This play is difficult.  There is no way to get around that.  It inevitably will leave an artist with more questions than there is time to answer, especially in a four to six week rehearsal period.  However, perhaps if we narrow down the questions from the awesome abyss that is Müller’s play into a few avenues that speak to us as an ensemble (such as environmentalism and feminism) we will be more successful in our production.  In a work with so many open doors, specificity is an ally. Because there is no way (even if we spent years in production) that we could ever answer all the questions in Despoiled Shore Medeamaterial Landscape with Argonauts.  Maybe some of them are better left unanswered.




Work Cited:


Bramwell, Murray. Review of “Despoiled Shore”, “Medeamaterial” and “Landscape with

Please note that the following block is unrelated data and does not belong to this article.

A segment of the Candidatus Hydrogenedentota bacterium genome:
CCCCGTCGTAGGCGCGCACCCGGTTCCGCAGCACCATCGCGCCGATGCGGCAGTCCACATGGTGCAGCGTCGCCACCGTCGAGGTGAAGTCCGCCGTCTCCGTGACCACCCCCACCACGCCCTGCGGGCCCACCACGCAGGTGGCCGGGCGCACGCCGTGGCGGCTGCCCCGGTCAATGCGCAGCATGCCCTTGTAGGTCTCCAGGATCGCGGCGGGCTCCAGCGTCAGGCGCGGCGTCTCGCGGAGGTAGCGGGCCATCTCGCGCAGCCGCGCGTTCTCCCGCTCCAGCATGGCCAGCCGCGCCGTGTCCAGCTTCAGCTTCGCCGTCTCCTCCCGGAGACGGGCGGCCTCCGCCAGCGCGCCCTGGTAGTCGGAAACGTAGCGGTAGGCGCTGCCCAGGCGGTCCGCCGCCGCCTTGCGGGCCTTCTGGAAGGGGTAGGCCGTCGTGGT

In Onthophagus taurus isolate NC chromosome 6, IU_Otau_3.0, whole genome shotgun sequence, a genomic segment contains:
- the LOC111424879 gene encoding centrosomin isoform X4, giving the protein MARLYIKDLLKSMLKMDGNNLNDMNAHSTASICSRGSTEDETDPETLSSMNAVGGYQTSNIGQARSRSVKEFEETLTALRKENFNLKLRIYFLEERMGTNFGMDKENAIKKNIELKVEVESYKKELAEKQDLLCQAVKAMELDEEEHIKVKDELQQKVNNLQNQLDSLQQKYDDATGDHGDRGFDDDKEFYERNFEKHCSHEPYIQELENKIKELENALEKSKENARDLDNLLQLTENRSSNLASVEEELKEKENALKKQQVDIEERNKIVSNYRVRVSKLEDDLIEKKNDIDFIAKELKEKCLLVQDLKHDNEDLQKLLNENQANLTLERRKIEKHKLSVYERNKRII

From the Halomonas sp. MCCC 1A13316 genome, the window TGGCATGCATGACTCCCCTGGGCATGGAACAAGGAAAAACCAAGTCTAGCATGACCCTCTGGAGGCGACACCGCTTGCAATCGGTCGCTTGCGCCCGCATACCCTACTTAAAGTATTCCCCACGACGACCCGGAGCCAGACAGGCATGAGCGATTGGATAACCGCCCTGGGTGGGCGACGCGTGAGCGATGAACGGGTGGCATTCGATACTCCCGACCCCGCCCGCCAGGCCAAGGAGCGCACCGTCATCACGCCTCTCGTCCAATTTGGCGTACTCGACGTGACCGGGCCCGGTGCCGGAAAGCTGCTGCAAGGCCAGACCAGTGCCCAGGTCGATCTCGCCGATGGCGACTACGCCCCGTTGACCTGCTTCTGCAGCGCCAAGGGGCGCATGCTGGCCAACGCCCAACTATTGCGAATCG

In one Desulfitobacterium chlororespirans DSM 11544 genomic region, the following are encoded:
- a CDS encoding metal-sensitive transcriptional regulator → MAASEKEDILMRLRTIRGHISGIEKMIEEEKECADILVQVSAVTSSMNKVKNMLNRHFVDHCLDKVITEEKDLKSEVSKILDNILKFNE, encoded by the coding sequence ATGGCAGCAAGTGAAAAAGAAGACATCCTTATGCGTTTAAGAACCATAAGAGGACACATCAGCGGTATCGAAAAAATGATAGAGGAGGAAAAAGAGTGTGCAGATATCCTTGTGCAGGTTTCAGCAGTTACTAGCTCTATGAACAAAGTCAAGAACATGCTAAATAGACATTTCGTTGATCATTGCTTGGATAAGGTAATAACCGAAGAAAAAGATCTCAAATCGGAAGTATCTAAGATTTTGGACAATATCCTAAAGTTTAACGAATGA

Argonauts”. The Border Project. ‘The Adelaide Review’, July, no.226, 22.  Web.  December 10, 2011.


Foley, F. Kathleen.  “Challenging ‘MedeaText’ Plugs Into Modern Culture.” Los Angeles

Times: Entertainment.  LA Times, June 9, 2000.  Web.  December 10, 2011.



Hornigk, Frank; Magshamrain, Rachel Leah.  “Müller’s Memory Work.”  New German

Critique, Summer 2006: 1-14.  Duke University Press.  Web. December 10, 2011.



Kvistad, Ivar.  “The Atomic Bomb as Dea Ex Machina: Heiner Müller’s Medea.”

Didaskalia – The Journal for Ancient Performance.  Randolph College.  Web.  December 10, 2011.


Marranca, Bonnie.  “Despoiled Shores: Heiner Müller’s Natural History Lessons.”

Performing Arts Journal, Vol. 11, No. 2 (1988), pp. 17-24.  Web.  Dec. 10, 2011.


Tully, Jim.  “Play safe or take a risk.”  Sunday Star Times.  FreeTheatre.org, October 22,

1995.  Web.  December 10, 2011.